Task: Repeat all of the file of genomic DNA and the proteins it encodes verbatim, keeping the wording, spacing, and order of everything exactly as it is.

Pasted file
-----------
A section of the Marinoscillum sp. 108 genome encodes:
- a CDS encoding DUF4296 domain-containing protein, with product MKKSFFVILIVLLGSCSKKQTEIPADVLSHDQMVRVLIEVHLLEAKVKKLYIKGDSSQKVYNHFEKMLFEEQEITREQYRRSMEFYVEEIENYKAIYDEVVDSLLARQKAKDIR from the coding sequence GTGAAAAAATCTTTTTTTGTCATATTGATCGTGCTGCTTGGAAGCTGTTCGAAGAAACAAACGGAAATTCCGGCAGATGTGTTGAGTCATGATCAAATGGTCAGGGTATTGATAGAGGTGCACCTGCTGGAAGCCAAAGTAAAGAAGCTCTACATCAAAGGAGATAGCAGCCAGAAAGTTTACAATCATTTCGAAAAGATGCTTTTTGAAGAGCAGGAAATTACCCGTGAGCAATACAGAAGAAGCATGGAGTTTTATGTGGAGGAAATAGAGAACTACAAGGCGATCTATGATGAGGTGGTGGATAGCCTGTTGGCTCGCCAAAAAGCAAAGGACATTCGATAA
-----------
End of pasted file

A section of the Marinoscillum sp. 108 genome encodes:
- a CDS encoding DUF4296 domain-containing protein, with product MKKSFFVILIVLLGSCSKKQTEIPADVLSHDQMVRVLIEVHLLEAKVKKLYIKGDSSQKVYNHFEKMLFEEQEITREQYRRSMEFYVEEIENYKAIYDEVVDSLLARQKAKDIR from the coding sequence GTGAAAAAATCTTTTTTTGTCATATTGATCGTGCTGCTTGGAAGCTGTTCGAAGAAACAAACGGAAATTCCGGCAGATGTGTTGAGTCATGATCAAATGGTCAGGGTATTGATAGAGGTGCACCTGCTGGAAGCCAAAGTAAAGAAGCTCTACATCAAAGGAGATAGCAGCCAGAAAGTTTACAATCATTTCGAAAAGATGCTTTTTGAAGAGCAGGAAATTACCCGTGAGCAATACAGAAGAAGCATGGAGTTTTATGTGGAGGAAATAGAGAACTACAAGGCGATCTATGATGAGGTGGTGGATAGCCTGTTGGCTCGCCAAAAAGCAAAGGACATTCGATAA